Everyone had their fair share of complaints about the Dallas Cowboys offense a year ago, from the belief that offensive coordinator Kellen Moore's play-calling wasn't balanced between run and pass to quarterback Dak Prescott's interceptions and even the overuse of stop routes.
All the blame seemingly came back to Moore as he was eventually shown the door at the season's end, with head coach Mike McCarthy opting to take back the playsheet and elevate Brian Schottenheimer, one of his buddies (qualified those he may be), to help coordinate. Yet, changes on the coaching staff weren't enough for those inside The Star to feel confident in their chances at making that elusive deep playoff run.
As fans soon realized following the trade of Amari Cooper, the Cowboys were bereft of options at wide receiver. The Cowboys still had the dynamism of CeeDee Lamb, who can play inside or outside and be that No. 1, but him aside, they were left with a recovering Michael Gallup and Noah Brown.
While Brown put up career numbers serving as Dallas' No. 2 receiver at times, with Gallup still struggling to return to his former self, it wasn't enough. So a once often-viewed "conservative" Cowboys front office saw they needed "juice" at the position and acquired Brandin Cooks via a trade with the Houston Texans.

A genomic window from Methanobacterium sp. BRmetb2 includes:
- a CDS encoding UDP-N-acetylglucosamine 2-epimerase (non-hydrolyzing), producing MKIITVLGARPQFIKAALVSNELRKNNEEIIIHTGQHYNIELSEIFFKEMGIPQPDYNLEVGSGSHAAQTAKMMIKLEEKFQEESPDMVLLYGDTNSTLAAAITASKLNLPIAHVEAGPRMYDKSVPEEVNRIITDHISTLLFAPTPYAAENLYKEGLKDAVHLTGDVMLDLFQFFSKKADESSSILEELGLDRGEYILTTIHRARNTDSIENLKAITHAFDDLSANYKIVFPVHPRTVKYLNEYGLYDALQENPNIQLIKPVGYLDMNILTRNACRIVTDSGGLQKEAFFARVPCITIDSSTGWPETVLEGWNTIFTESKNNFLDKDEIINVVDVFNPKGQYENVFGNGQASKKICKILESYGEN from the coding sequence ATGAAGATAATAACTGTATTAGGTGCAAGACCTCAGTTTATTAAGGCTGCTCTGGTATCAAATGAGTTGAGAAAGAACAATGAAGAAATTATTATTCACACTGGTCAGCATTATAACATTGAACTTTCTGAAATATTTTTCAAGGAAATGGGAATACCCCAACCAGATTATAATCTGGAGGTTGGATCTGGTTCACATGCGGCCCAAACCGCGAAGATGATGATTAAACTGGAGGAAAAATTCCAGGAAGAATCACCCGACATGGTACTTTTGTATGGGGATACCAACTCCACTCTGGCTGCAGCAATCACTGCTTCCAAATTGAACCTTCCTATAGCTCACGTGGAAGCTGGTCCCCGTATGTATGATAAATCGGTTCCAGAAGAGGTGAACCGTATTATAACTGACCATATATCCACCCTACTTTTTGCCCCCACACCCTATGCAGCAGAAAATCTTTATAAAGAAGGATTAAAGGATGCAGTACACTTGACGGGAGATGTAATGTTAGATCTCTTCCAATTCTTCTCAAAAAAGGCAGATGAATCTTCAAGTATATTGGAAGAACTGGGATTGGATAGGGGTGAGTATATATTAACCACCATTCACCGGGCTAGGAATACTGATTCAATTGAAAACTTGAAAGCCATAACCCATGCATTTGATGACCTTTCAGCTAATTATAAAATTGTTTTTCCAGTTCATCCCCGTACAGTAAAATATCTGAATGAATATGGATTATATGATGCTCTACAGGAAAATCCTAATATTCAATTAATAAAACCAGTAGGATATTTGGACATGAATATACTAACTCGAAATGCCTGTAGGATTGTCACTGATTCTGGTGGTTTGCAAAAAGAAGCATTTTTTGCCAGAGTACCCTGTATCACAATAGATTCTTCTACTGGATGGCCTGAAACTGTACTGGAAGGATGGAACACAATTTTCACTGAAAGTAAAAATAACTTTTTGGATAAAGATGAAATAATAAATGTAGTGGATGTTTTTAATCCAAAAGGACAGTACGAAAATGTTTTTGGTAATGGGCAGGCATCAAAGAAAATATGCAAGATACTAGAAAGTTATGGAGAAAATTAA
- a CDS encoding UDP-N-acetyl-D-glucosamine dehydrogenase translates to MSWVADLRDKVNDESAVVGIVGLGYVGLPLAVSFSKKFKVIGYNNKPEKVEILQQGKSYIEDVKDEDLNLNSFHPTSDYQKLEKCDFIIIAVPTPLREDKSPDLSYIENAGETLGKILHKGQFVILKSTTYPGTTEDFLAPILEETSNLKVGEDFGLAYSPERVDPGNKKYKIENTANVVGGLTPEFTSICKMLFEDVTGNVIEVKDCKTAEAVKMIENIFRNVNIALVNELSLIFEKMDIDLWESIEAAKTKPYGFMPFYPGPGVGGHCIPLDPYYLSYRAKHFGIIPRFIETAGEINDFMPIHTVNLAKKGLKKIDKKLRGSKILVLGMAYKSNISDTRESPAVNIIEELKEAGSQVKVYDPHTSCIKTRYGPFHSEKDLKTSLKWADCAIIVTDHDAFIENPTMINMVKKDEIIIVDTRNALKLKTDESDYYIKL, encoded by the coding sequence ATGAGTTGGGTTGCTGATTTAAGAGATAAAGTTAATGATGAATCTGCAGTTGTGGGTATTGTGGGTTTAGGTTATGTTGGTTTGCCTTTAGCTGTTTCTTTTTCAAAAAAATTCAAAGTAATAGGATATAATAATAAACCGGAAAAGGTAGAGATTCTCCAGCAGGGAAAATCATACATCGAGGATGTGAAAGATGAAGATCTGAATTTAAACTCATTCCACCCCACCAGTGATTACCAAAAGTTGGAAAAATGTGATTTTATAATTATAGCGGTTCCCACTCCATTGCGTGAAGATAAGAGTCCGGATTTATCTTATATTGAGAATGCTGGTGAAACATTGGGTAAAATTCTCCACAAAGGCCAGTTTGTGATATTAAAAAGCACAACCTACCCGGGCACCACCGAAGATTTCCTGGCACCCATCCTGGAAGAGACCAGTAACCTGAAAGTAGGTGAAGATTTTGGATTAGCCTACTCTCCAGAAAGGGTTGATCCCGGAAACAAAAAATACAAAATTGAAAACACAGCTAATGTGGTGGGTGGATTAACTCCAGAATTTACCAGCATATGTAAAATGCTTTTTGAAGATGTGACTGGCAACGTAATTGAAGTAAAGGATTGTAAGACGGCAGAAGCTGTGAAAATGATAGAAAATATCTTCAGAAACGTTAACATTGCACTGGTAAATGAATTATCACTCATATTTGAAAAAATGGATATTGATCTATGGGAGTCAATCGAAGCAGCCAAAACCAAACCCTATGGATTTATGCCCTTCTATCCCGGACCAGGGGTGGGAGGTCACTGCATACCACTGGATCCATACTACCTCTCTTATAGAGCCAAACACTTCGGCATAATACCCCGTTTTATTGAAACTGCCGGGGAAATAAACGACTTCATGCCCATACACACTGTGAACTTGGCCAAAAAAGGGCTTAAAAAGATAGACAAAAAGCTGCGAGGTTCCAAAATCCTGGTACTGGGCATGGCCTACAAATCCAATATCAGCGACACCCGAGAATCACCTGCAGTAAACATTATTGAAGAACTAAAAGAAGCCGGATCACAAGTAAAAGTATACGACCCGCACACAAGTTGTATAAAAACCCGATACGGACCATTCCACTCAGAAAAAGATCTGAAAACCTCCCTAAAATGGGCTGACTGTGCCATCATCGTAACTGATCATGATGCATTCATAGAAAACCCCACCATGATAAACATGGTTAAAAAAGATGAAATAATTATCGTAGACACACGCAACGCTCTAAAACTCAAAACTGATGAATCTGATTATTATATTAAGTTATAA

The addition of Cooks gives Dallas more than a three-headed monster at receiver. In terms of schematics, Cooks is something they were missing in 2022, a true deep threat. No, Cooks is not the same type of receiver that Dallas had in Cooper, who, at 6-foot-1, still found his way downfield via clever route-running. Rather Cooks is smaller at 5-foot-10 but possess elite speed, as evidenced by his 4.3 40-yard dash.
Outside of Lamb - who arguably performs better out of the slot, where he can flourish in the short-to-intermediate passing game - the Cowboys didn't have another consistent threat to get over the top of defenses. Without this constant threat of being beaten deep, defenses could sit on the Cowboys' tendency to run stop routes.
Cooks will bring that threat to Dallas, and despite being 29 years old, he is still confident he is every bit of that 4.3 40-yard dash time. But, at the same time, Cooks fits the mold of what the Cowboys have been looking for in their receivers, interchangeability. Like Lamb and Gallup, the Cowboys can move Cooks around because he doesn't just win on go-routes; he can also work underneath on crossers, slants, or even in the screen game.
Ultimately Cooks checks the boxes that the Cowboys were looking for in a receiver:
Help for Dak, starting with the work this week at OTAs? Hopeful Check.
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